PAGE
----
It is suprising how this got through Apple’s stringent process of approving apps. It was reported that hundredsapple_app of customers had apparently become victims of a scam in which a phantom developer named Thyat Nguyen hacked into their accounts and used them to artificially inflate the ratings and sales for his book applications, or apps.  

There were multiple reports about customers complaining about the scam after two rival publishers noticed this and raised an alarm. The publishers noticed a sudden upsurge in the popularity of the developer’s apps. The developer deleted himself later. 

A product called Conan 3 had customers complaining that their iTunes accounts have been hacked and their were purchases made by the hacker. The hacker was buying his own app to drive up ratings and the number of downloads.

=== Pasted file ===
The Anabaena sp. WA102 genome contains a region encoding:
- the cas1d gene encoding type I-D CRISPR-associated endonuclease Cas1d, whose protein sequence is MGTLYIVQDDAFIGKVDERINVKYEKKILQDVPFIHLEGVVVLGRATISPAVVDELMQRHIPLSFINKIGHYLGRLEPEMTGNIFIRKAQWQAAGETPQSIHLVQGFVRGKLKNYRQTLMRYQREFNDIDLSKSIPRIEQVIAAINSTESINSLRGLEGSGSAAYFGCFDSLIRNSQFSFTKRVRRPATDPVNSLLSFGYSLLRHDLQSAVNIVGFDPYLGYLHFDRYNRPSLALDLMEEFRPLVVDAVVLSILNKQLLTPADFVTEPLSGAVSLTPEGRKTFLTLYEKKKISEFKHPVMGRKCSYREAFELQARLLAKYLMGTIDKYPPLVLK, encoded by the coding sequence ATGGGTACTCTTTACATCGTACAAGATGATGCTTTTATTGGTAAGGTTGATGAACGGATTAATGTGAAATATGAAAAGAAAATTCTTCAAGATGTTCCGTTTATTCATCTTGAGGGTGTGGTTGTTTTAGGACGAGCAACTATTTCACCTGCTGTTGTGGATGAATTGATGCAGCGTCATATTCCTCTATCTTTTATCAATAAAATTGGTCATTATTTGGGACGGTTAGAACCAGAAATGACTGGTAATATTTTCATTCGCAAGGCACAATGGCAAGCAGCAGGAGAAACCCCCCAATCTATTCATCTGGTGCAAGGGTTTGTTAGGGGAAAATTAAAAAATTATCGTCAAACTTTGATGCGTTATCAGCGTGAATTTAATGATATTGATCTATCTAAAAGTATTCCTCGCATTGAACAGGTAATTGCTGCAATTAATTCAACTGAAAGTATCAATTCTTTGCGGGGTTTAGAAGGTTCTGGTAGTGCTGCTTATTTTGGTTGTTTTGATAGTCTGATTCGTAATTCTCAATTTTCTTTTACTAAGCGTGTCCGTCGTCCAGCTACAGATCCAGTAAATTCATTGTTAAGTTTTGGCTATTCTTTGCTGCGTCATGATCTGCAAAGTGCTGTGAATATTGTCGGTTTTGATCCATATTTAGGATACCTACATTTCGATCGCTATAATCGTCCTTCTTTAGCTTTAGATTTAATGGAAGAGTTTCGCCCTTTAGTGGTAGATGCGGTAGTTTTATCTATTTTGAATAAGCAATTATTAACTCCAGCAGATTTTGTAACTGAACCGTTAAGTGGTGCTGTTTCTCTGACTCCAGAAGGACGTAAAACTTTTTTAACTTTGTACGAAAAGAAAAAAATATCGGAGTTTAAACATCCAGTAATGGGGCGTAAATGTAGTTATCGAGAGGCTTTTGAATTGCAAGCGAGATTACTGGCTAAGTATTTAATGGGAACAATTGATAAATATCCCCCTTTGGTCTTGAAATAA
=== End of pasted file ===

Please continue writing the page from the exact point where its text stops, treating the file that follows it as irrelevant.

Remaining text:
MacRumors reported the issue and a post in it read, “On Friday there was $1,400 missing from my checking account. I checked with my bank and it was all from unauthorised iTunes purchases. I notified Apple on Friday when there were still over 1,200 pending downloads. They did nothing except tell me they don’t do refunds. They didn’t even stop the illegal downloads. As we speak, someone is downloading songs from my account and I can’t do anything about it.”

It is speculated that hundreds of Apple customers must have been victims to this. Apple has been in news for sloppy security with last month’s iPad security breach where personal information of iPad owners was leaked. 

Apple did not comment on this matter. So if you plan to use iTunes, never store your credit card information in its account.

By rjcool

I am a geek who likes to talk tech and talk sciences. I work with computers (obviously) and make a living.

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